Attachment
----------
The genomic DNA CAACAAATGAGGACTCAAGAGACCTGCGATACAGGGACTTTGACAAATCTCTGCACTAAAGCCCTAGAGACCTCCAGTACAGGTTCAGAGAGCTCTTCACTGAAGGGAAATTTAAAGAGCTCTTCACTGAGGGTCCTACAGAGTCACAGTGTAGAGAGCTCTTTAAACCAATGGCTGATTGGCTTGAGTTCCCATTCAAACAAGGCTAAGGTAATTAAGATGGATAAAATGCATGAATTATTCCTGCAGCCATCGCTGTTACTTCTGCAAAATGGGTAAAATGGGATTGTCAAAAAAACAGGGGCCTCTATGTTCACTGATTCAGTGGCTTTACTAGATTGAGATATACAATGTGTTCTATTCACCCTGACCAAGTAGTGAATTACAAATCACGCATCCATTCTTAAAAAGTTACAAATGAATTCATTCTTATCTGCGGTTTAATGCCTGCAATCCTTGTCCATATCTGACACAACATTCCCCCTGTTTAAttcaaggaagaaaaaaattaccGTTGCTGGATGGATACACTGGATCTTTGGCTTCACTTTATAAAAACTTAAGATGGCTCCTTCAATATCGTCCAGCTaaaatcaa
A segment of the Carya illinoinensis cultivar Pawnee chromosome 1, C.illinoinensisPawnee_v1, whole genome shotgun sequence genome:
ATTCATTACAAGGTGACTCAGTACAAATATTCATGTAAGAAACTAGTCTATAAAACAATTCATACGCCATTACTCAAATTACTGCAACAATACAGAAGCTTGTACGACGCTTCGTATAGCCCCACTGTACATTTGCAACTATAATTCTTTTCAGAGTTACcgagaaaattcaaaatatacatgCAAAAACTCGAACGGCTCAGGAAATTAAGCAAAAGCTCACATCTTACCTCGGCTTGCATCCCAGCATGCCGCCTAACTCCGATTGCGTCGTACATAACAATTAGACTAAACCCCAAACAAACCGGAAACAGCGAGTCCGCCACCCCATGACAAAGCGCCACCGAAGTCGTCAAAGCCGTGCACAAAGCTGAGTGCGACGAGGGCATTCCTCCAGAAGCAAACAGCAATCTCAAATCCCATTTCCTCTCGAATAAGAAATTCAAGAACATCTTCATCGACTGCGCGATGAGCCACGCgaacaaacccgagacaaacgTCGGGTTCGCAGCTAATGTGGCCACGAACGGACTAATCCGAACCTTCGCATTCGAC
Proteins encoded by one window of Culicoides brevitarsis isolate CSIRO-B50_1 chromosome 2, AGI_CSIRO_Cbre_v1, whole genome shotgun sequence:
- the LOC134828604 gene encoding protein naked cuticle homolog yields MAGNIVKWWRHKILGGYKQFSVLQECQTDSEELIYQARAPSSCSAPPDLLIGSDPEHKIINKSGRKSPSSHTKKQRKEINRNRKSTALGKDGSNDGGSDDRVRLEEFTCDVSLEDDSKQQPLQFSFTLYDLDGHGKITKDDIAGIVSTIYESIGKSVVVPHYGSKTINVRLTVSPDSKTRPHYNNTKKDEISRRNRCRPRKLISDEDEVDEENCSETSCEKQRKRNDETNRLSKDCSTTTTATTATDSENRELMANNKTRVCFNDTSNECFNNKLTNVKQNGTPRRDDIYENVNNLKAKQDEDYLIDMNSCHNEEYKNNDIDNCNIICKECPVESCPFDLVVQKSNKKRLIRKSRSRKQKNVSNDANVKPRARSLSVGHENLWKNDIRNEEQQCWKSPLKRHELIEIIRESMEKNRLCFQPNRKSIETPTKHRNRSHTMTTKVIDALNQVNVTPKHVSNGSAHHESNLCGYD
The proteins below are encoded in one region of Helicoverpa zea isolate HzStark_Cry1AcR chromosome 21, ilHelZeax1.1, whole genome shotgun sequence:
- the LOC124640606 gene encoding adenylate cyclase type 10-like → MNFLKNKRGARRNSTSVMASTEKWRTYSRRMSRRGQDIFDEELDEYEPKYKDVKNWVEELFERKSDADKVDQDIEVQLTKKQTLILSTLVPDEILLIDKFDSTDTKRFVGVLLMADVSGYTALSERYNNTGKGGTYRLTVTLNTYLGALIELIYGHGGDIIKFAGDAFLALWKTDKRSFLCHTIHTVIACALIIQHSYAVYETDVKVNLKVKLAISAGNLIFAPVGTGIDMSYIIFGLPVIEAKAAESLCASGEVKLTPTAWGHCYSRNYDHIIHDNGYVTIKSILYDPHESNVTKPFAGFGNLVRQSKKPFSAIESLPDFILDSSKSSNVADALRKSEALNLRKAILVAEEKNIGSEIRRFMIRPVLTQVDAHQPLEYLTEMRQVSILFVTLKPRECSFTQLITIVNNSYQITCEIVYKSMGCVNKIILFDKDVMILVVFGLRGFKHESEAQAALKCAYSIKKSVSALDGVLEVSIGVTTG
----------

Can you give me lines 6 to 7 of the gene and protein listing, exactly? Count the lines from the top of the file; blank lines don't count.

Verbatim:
The proteins below are encoded in one region of Helicoverpa zea isolate HzStark_Cry1AcR chromosome 21, ilHelZeax1.1, whole genome shotgun sequence:
- the LOC124640606 gene encoding adenylate cyclase type 10-like → MNFLKNKRGARRNSTSVMASTEKWRTYSRRMSRRGQDIFDEELDEYEPKYKDVKNWVEELFERKSDADKVDQDIEVQLTKKQTLILSTLVPDEILLIDKFDSTDTKRFVGVLLMADVSGYTALSERYNNTGKGGTYRLTVTLNTYLGALIELIYGHGGDIIKFAGDAFLALWKTDKRSFLCHTIHTVIACALIIQHSYAVYETDVKVNLKVKLAISAGNLIFAPVGTGIDMSYIIFGLPVIEAKAAESLCASGEVKLTPTAWGHCYSRNYDHIIHDNGYVTIKSILYDPHESNVTKPFAGFGNLVRQSKKPFSAIESLPDFILDSSKSSNVADALRKSEALNLRKAILVAEEKNIGSEIRRFMIRPVLTQVDAHQPLEYLTEMRQVSILFVTLKPRECSFTQLITIVNNSYQITCEIVYKSMGCVNKIILFDKDVMILVVFGLRGFKHESEAQAALKCAYSIKKSVSALDGVLEVSIGVTTG